Life is so empty I am threatening to look for a cookery class – anything that helps me stay creative!
We have just returned from our weekend away at Harrogate. We had to stop overnight both ways as it was a long drive for oldies but we stayed withour son and his family and it was great.
The hotel was very nice and they fed us well but we hadn’t realised how hilly Harrogate is. Here on the South Coast it is flat and we don’t have stairs in our bungalow so our knees weren’t used to steep slopes.
As everywhere, there were closed shops but Betty’s was open and we queued for lunch and bought some fat rascal scones to bring home. ( They didn’t get any further than our son’s!)
On Sunday we strolled round the gardens – for two hours! Hubby went to look for somewhere he had stayed in the 1960’s but it had been knocked down in 1976 and rebuilt.
That’s our holiday for this year. We were glad to get home and will now continue our search for a four legged companion. The local kennels has a nine year old schnautzer, but I’m not sure about that. We usually get a mongrel.
Today began with me going into town to deliver posters advertising the book launch of “Penny and the Poorly Parrot.” The owner of the cafe was very helpful and welcoming.
Then, this afternoon, the rescue kennels rang to ask more questions about our circumstances to see if we could take on a timid dog. We answered as well as we could but they had other interested parties. It will be sad if we cannot let it off the lead, but if there are a lot of interested people we probably don’t stand much of a chance. We would hope time would allow it to get more confident. It seems the only dogs they have in at the moment have been mistreated.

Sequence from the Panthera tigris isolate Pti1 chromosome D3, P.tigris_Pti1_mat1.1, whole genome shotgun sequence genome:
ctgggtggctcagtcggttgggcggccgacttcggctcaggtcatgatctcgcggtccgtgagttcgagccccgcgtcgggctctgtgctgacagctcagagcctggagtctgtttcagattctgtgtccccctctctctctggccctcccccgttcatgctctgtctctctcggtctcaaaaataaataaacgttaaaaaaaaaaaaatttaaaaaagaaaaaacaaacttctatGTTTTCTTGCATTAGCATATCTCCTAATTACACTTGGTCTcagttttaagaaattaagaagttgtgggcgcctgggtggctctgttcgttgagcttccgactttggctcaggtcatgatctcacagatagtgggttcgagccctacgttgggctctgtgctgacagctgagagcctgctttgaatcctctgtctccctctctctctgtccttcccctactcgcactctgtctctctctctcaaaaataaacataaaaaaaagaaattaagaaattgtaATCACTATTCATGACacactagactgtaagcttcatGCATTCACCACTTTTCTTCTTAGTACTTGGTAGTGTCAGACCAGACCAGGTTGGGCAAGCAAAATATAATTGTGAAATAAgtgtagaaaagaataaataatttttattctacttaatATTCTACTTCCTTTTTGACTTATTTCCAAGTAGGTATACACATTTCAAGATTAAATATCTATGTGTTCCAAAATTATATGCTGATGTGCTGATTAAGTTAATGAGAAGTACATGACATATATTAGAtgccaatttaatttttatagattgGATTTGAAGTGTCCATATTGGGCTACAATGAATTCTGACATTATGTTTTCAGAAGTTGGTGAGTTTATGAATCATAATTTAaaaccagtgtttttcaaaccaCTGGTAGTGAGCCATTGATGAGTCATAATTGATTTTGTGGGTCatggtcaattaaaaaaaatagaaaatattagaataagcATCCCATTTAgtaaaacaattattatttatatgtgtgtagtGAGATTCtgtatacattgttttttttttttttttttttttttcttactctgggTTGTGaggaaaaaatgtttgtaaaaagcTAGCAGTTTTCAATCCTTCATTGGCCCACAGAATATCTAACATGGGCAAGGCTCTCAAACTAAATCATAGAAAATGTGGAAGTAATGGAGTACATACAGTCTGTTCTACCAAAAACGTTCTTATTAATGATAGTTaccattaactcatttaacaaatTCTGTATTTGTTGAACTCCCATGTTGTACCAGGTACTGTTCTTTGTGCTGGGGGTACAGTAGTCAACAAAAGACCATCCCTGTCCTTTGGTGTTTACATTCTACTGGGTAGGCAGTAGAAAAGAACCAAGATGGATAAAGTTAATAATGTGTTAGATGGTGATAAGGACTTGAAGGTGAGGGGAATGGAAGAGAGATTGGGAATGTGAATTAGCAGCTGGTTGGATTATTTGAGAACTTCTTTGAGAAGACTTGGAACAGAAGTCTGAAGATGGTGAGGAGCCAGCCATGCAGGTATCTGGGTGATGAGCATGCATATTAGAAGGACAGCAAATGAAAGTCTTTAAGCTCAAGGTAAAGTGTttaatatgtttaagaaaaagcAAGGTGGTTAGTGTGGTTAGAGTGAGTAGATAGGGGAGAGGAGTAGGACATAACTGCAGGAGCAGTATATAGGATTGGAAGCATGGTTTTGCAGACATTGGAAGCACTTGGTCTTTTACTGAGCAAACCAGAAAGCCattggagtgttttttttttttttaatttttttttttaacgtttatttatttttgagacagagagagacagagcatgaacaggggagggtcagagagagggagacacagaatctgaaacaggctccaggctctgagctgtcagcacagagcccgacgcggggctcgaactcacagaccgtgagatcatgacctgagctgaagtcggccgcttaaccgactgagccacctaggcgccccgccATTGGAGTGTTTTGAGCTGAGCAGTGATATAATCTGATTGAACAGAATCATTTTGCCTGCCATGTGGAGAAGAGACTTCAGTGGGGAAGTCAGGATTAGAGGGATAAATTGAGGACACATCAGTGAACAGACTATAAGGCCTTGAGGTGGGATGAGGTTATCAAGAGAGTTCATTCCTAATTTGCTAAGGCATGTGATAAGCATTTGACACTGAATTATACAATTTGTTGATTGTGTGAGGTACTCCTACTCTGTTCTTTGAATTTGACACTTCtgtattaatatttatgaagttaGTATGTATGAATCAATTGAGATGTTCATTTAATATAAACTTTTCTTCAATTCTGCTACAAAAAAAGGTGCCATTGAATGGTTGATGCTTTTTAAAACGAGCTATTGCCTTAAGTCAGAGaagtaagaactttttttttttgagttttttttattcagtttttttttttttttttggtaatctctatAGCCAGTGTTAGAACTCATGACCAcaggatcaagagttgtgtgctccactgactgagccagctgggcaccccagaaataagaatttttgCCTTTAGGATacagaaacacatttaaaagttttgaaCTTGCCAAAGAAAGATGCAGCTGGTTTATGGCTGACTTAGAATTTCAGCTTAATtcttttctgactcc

I am having trouble with my phone. When people ring me they can hear me but I cannot hear them. I have tried with and without the speaker button but it doesn’t work every time. A oneway phone is rather useless!
I hope you are all having a more productive time. Roll on July!
It is difficult not to spend all our time caring for the dog at present. Some days he seems OK and others he looks as if it is too much effort to get out of his bed.
In an effort to make his life more bearable I have been researching diets for dogs with kidney failure. It seems that, as well as the food the vet has prescribed,( which he doesn’t like) we can introduce more butternut squash and sweet potato ( which he does like) He has to have less meat and salt but he can eat egg, especially the white.
He is drinking more water without encouragement and loved the chicken I gave him yesterday, although he took the carrot out of the dish and set it down on the floor. He will eat rice, specially if I mix it with boiled fish. He seems to manage peas and potato but spends most of each meal time looking longingly at us as if he wants to share what we are eating.